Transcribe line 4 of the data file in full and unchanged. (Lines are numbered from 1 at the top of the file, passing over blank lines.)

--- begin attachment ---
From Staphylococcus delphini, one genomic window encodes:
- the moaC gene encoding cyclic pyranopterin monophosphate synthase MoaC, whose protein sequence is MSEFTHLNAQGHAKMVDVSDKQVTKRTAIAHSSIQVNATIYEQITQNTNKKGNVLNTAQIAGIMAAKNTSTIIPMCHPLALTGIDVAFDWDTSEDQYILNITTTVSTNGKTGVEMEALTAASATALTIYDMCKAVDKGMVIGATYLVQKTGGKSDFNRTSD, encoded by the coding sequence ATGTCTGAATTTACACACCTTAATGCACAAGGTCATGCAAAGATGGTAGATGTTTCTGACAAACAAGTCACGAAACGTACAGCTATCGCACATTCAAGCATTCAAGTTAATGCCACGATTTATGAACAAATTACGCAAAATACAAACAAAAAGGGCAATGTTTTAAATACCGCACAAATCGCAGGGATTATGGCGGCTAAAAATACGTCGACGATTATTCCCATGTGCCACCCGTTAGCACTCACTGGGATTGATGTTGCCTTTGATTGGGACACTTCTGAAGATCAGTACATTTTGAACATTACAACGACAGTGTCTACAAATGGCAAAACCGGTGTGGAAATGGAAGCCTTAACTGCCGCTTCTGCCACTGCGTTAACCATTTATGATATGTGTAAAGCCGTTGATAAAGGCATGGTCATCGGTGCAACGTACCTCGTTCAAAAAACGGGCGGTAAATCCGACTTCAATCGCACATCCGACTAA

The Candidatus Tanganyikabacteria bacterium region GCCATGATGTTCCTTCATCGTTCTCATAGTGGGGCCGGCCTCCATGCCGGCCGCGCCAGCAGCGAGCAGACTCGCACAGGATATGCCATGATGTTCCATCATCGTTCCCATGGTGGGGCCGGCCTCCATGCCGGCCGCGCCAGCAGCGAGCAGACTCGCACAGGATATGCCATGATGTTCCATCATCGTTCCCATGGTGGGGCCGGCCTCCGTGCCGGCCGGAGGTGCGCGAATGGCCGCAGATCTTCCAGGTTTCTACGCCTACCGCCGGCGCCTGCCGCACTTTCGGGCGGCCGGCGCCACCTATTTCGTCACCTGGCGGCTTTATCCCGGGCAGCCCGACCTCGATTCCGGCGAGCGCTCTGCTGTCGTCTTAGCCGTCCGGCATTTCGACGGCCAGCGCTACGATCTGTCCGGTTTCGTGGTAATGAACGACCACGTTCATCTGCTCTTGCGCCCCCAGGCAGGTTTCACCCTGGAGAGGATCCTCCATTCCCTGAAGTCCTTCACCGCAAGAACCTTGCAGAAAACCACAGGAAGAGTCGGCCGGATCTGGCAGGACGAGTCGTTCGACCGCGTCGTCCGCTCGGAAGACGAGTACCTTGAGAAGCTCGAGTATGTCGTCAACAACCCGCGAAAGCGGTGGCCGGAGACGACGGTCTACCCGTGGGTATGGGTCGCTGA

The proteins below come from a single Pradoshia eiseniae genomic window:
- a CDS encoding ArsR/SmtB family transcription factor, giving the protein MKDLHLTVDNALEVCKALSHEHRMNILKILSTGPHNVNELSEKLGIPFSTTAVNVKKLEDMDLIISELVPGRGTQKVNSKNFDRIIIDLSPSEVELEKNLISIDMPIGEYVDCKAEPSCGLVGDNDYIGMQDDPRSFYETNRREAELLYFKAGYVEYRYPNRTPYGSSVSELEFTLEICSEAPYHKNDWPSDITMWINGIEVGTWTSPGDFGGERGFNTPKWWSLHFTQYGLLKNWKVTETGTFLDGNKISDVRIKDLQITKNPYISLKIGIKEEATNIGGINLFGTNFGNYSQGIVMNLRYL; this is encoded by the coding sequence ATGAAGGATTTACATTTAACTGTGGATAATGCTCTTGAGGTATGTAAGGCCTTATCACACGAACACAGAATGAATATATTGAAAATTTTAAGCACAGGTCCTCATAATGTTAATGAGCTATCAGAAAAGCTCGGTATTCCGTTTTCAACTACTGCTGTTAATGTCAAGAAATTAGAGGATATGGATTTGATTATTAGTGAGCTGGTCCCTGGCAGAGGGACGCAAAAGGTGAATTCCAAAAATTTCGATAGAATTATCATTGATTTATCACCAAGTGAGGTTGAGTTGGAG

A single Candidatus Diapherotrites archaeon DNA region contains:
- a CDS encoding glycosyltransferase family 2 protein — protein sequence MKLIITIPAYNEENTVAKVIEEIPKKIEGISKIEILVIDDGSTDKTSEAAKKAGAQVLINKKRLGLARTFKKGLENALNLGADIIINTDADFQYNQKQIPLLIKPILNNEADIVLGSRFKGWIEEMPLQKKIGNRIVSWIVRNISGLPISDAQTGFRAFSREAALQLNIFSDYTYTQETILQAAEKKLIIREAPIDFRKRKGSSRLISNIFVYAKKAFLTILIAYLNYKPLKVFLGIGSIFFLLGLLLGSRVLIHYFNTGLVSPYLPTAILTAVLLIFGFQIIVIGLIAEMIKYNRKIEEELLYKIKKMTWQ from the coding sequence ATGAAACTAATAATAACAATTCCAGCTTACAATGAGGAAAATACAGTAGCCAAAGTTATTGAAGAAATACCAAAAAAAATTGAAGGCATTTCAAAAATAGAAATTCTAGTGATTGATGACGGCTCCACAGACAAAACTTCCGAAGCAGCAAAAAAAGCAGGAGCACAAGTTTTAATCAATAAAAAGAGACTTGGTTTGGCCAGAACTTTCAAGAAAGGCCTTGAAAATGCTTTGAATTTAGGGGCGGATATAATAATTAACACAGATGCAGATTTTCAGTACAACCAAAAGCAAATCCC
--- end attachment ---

The proteins below come from a single Pradoshia eiseniae genomic window: